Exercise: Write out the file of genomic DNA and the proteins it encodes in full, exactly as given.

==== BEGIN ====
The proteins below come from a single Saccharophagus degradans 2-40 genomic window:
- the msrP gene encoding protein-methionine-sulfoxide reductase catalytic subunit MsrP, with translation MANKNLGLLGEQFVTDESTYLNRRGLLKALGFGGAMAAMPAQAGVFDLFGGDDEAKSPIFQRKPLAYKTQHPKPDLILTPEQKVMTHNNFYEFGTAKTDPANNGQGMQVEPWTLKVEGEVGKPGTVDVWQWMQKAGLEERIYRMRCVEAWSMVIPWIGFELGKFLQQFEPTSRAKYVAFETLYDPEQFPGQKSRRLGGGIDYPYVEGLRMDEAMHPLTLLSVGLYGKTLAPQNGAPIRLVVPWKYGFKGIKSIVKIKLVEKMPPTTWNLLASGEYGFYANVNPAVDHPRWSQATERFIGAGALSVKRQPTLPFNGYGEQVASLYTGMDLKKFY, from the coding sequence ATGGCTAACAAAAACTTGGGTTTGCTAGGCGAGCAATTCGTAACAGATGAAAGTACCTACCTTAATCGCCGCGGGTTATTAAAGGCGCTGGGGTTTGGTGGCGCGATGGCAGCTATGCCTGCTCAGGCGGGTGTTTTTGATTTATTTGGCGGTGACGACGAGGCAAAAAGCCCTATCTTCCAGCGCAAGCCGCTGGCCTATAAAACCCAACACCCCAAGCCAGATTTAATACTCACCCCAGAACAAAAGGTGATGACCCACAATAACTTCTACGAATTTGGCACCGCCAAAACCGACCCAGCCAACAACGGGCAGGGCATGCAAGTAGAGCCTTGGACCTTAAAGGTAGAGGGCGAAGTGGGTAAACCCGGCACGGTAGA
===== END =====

The proteins below come from a single Saccharophagus degradans 2-40 genomic window:
- the msrP gene encoding protein-methionine-sulfoxide reductase catalytic subunit MsrP, with translation MANKNLGLLGEQFVTDESTYLNRRGLLKALGFGGAMAAMPAQAGVFDLFGGDDEAKSPIFQRKPLAYKTQHPKPDLILTPEQKVMTHNNFYEFGTAKTDPANNGQGMQVEPWTLKVEGEVGKPGTVDVWQWMQKAGLEERIYRMRCVEAWSMVIPWIGFELGKFLQQFEPTSRAKYVAFETLYDPEQFPGQKSRRLGGGIDYPYVEGLRMDEAMHPLTLLSVGLYGKTLAPQNGAPIRLVVPWKYGFKGIKSIVKIKLVEKMPPTTWNLLASGEYGFYANVNPAVDHPRWSQATERFIGAGALSVKRQPTLPFNGYGEQVASLYTGMDLKKFY, from the coding sequence ATGGCTAACAAAAACTTGGGTTTGCTAGGCGAGCAATTCGTAACAGATGAAAGTACCTACCTTAATCGCCGCGGGTTATTAAAGGCGCTGGGGTTTGGTGGCGCGATGGCAGCTATGCCTGCTCAGGCGGGTGTTTTTGATTTATTTGGCGGTGACGACGAGGCAAAAAGCCCTATCTTCCAGCGCAAGCCGCTGGCCTATAAAACCCAACACCCCAAGCCAGATTTAATACTCACCCCAGAACAAAAGGTGATGACCCACAATAACTTCTACGAATTTGGCACCGCCAAAACCGACCCAGCCAACAACGGGCAGGGCATGCAAGTAGAGCCTTGGACCTTAAAGGTAGAGGGCGAAGTGGGTAAACCCGGCACGGTAGA